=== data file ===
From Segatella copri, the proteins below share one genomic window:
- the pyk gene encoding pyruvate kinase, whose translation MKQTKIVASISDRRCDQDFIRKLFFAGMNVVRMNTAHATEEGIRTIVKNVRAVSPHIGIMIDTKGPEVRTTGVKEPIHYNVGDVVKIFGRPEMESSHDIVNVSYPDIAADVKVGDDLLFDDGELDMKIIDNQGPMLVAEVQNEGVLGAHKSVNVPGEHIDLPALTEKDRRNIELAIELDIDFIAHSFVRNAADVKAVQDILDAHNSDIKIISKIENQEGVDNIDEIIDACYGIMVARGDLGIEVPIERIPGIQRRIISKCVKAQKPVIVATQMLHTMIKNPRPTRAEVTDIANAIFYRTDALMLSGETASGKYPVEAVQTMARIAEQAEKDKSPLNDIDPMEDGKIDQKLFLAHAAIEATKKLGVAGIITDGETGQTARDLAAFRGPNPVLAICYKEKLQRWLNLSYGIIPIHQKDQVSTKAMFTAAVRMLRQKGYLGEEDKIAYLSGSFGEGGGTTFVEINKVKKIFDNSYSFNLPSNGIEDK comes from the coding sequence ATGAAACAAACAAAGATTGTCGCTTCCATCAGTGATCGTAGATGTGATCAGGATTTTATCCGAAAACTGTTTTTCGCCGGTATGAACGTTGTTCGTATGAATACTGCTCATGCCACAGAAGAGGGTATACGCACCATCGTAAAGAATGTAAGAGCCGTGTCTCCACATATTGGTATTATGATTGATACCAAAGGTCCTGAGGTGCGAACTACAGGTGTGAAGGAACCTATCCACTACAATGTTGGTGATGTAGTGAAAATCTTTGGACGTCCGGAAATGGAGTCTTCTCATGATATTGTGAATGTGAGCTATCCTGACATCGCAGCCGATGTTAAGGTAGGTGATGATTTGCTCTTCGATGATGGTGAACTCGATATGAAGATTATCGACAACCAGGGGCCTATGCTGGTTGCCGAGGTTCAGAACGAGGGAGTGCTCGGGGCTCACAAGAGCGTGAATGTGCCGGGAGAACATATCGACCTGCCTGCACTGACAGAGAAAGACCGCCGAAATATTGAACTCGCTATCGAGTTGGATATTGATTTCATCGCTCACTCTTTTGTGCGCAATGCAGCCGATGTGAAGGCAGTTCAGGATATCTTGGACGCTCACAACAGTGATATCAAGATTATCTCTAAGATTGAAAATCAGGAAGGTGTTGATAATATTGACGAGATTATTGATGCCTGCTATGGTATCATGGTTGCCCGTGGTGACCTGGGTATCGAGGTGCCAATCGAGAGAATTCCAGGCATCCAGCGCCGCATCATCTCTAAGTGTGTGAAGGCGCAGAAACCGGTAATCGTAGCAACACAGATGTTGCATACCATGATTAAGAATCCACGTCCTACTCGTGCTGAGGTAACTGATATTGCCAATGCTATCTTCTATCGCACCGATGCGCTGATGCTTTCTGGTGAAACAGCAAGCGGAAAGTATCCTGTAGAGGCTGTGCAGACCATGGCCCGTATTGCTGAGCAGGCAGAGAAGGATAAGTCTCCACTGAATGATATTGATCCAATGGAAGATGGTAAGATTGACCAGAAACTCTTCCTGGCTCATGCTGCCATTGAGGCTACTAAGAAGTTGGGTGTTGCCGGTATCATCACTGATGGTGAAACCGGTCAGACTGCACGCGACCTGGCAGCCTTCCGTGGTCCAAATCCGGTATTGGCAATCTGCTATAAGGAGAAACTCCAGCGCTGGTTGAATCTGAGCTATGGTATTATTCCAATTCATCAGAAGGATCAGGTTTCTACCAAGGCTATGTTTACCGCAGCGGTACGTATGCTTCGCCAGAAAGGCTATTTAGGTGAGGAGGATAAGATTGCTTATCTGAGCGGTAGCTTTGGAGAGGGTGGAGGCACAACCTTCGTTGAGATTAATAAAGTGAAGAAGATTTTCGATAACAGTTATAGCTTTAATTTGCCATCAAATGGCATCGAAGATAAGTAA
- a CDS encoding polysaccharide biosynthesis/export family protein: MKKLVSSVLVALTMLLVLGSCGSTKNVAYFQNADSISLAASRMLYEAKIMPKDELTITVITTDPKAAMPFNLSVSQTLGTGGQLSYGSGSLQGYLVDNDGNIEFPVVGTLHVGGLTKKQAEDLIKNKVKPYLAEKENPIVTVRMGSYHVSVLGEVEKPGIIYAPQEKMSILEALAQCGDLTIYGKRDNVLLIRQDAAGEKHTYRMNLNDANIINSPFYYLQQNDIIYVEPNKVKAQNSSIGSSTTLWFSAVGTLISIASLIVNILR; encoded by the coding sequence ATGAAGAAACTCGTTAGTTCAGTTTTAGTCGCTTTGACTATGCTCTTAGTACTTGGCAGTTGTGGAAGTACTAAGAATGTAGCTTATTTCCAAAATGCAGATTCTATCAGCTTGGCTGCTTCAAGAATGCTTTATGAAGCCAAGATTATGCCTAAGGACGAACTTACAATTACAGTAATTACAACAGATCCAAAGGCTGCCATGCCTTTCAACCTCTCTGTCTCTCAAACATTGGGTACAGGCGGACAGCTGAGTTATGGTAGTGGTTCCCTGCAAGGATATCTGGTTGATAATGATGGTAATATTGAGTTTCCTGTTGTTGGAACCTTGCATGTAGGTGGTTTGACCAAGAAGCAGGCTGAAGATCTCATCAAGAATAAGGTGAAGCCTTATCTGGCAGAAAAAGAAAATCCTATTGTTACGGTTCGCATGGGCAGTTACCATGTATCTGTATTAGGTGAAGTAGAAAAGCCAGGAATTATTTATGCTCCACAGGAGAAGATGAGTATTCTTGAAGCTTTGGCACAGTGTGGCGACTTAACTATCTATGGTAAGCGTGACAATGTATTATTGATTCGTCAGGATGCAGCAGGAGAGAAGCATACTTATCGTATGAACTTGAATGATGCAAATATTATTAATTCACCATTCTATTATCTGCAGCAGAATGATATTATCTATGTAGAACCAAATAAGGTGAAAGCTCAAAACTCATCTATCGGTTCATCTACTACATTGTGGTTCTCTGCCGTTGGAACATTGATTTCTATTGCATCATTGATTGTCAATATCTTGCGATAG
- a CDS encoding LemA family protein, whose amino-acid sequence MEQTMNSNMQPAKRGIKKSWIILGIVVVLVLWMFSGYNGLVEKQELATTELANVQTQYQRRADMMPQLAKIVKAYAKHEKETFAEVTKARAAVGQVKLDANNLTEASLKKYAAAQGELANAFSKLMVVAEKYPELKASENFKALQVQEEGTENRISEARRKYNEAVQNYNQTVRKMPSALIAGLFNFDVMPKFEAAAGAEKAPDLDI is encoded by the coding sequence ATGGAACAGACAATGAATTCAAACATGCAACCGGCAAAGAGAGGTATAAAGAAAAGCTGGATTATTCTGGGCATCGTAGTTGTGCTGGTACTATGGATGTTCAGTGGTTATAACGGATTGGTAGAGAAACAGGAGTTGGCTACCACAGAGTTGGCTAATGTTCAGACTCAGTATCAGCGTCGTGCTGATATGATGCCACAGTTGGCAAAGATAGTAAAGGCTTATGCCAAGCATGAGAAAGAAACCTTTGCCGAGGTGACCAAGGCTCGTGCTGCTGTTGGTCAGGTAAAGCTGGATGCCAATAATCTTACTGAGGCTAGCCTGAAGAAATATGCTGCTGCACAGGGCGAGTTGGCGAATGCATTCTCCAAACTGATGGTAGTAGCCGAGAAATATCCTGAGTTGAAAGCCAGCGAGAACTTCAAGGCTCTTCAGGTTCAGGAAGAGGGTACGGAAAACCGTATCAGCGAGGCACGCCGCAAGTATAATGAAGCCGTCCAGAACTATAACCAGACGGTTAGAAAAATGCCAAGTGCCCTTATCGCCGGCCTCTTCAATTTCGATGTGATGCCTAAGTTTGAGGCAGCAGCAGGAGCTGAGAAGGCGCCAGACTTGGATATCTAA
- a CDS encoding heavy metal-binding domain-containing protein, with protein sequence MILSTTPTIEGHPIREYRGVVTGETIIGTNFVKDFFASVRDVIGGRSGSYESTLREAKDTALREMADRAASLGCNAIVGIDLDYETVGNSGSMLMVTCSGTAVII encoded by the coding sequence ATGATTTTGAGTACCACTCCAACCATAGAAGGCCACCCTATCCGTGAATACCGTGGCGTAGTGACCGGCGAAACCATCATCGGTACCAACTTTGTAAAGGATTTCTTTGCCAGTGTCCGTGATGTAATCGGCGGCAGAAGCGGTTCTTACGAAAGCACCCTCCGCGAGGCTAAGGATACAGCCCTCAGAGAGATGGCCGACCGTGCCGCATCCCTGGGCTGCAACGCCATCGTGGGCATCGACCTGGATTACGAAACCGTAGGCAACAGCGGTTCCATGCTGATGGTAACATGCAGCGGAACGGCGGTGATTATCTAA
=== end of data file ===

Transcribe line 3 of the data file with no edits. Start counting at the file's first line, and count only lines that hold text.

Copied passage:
- a CDS encoding polysaccharide biosynthesis/export family protein: MKKLVSSVLVALTMLLVLGSCGSTKNVAYFQNADSISLAASRMLYEAKIMPKDELTITVITTDPKAAMPFNLSVSQTLGTGGQLSYGSGSLQGYLVDNDGNIEFPVVGTLHVGGLTKKQAEDLIKNKVKPYLAEKENPIVTVRMGSYHVSVLGEVEKPGIIYAPQEKMSILEALAQCGDLTIYGKRDNVLLIRQDAAGEKHTYRMNLNDANIINSPFYYLQQNDIIYVEPNKVKAQNSSIGSSTTLWFSAVGTLISIASLIVNILR; encoded by the coding sequence ATGAAGAAACTCGTTAGTTCAGTTTTAGTCGCTTTGACTATGCTCTTAGTACTTGGCAGTTGTGGAAGTACTAAGAATGTAGCTTATTTCCAAAATGCAGATTCTATCAGCTTGGCTGCTTCAAGAATGCTTTATGAAGCCAAGATTATGCCTAAGGACGAACTTACAATTACAGTAATTACAACAGATCCAAAGGCTGCCATGCCTTTCAACCTCTCTGTCTCTCAAACATTGGGTACAGGCGGACAGCTGAGTTATGGTAGTGGTTCCCTGCAAGGATATCTGGTTGATAATGATGGTAATATTGAGTTTCCTGTTGTTGGAACCTTGCATGTAGGTGGTTTGACCAAGAAGCAGGCTGAAGATCTCATCAAGAATAAGGTGAAGCCTTATCTGGCAGAAAAAGAAAATCCTATTGTTACGGTTCGCATGGGCAGTTACCATGTATCTGTATTAGGTGAAGTAGAAAAGCCAGGAATTATTTATGCTCCACAGGAGAAGATGAGTATTCTTGAAGCTTTGGCACAGTGTGGCGACTTAACTATCTATGGTAAGCGTGACAATGTATTATTGATTCGTCAGGATGCAGCAGGAGAGAAGCATACTTATCGTATGAACTTGAATGATGCAAATATTATTAATTCACCATTCTATTATCTGCAGCAGAATGATATTATCTATGTAGAACCAAATAAGGTGAAAGCTCAAAACTCATCTATCGGTTCATCTACTACATTGTGGTTCTCTGCCGTTGGAACATTGATTTCTATTGCATCATTGATTGTCAATATCTTGCGATAG